Oi App Developers, not everyone has good eyesight!

The BBC has an article in their technology section talking about a new app which should be available in the future on iOS and Android devices. I’m all for Apps to make my life easier which is why I originally wrote A Simpler Guide to the best free Android Apps (my attempt at keeping track of the useful ones!)

The app on the BBC website is primarily designed for blind people so that they can type on touchscreen phones but the article mentions the designers hope that people with full sight will use it for when they want to type but are busy watching something at the same time. …teenagers in their maths lessons? Sorry cynicism kicking n.

Regular readers of my blog will know of my despair with app developers who assume everyone has 20/20 vision when designing their apps. Although the worst offenders, (Google+ app for example) have no way to increase the text size on their apps there are others who would get ‘could do better’ on their school reports. These are the developers who limit their text size options.

An example of a ‘could do better’ app is Docs to Go. I love this app, it is very useful, but it also has its problems. The designers in their infinite (*lack of) wisdom have decided to limit the text enlargement to 200%. I’m sorry, but that is just not good enough. I need bigger. If you have bothered to put the ability to enlarge text you should allow your customer to know what their vision needs are. There are so many types of sight problems and vision levels that you should design your apps so that they can be enlarged to an extent where one word fits the screen. There is probably a lot of people out there where even this extreme size would help.

My point for this article is that people with sight problems are customers too. There are a lot of people ageing out there and a lot of them with cash burning a hole in their pocket. By making your app difficult to use you are alienating a demographic with money to spend. I’m not a businessman but to me that just sounds silly.

Developers, pretty please, make your apps accessible…?

Why i love Android and can’t use iOS

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I have to be honest every now and again I am influenced by the Apple advertising. I see shiny and new and like a magpie, I want.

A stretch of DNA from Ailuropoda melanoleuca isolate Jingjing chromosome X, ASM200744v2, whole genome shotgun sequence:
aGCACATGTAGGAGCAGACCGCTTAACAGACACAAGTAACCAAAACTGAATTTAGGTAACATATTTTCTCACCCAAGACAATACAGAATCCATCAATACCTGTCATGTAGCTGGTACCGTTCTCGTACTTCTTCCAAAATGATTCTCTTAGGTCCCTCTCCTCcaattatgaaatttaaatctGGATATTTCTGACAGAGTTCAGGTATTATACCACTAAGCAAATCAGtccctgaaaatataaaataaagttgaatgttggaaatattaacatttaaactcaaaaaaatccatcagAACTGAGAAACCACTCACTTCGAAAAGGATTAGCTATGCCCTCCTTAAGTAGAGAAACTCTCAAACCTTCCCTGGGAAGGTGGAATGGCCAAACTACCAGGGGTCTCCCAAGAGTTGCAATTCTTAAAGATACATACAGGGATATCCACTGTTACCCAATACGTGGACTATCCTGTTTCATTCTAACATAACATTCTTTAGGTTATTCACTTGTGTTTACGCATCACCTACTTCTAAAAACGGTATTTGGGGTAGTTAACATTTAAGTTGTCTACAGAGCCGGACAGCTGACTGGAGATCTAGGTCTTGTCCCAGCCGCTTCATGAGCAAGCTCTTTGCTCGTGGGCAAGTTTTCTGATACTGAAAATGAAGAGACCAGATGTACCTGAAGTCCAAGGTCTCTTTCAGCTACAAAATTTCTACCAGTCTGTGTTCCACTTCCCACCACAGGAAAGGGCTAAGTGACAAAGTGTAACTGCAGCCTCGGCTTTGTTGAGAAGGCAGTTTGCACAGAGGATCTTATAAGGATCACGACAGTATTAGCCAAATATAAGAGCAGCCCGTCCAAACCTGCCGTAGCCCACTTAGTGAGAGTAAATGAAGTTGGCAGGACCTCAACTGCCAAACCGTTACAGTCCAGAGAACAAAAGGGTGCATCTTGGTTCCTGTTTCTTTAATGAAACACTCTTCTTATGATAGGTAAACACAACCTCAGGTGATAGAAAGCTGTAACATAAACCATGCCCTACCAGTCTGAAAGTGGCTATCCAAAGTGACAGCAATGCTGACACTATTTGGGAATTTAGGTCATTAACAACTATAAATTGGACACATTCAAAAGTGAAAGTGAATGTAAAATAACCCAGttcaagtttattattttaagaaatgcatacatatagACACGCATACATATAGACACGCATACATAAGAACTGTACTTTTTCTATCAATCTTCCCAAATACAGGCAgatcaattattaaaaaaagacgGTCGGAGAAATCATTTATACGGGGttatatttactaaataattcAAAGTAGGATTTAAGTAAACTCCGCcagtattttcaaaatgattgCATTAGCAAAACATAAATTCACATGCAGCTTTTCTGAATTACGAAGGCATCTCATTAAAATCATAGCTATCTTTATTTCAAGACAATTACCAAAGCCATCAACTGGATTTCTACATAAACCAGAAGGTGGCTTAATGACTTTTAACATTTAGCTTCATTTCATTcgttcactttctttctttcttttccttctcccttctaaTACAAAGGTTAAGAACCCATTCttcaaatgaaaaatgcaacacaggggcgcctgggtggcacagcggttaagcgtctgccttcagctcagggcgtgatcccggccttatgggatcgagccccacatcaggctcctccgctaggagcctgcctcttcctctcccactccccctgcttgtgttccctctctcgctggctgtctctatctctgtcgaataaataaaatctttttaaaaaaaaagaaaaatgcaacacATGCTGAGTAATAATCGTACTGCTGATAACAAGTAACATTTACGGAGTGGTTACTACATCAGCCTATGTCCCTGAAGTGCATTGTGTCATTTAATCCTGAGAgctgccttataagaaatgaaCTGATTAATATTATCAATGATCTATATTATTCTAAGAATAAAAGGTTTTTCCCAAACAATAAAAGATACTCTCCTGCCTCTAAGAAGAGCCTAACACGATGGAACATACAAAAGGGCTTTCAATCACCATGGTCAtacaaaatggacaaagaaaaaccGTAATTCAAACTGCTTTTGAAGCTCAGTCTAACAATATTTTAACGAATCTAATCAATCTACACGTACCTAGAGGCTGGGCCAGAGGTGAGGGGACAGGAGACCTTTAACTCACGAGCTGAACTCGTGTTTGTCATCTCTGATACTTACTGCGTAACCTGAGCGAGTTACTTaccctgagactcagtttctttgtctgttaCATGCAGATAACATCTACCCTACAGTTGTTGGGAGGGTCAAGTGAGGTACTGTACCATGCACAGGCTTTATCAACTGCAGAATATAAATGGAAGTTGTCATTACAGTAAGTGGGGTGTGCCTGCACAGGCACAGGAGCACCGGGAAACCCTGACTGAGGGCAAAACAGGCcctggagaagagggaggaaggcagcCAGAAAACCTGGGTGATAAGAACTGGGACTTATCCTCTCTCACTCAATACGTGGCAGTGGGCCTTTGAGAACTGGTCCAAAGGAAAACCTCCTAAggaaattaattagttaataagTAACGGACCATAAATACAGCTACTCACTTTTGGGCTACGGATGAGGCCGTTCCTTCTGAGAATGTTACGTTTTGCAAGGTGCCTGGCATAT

The problem is I can’t use it. As frequent readers of my blog know, I cannot see very well. In fact I am partially sighted. I love writing and I bought my Galaxy Tab to write while I am travelling, during lunch breaks and after work. Every now and again we pass the Apple store and I am lured in, but playing with the device after only a minute reminds me why I cannot use an iPad. Sure there is the three finger tap but it’s basically a magnifying glass. I don’t want to move around the screen to read a page, that’s making do with second best. I want to have bigger icons natively. I want bigger menus and I want bigger fonts to the size I want them not what some designer has deemed big enough. My eyesight doesn’t change on the whim of a designer, the interface should be designed to allow choice. Text flow is an amazing but achievable thing!

I am not saying Android is perfect, far from it. I am constantly frustrated with Google’s own spps. They appear to believe that everyone has eagle eyesight. However there are third party suppliers that can take advantage of the openess to make it easier on us souls with poorer sight.

ADW is such an app. I couldn’t use android without it. As you can see from the photo, I have large icons, widgets and folders.

It is very customisable. You csn enlarge icons text size, the behaviour of the application drawer snd home screens. In fact of all the launchers I have tried it is the best – no contest.

Along with Spare Parts this app makes Android usable. I recommend these apps for anyone who is visually challenged like me.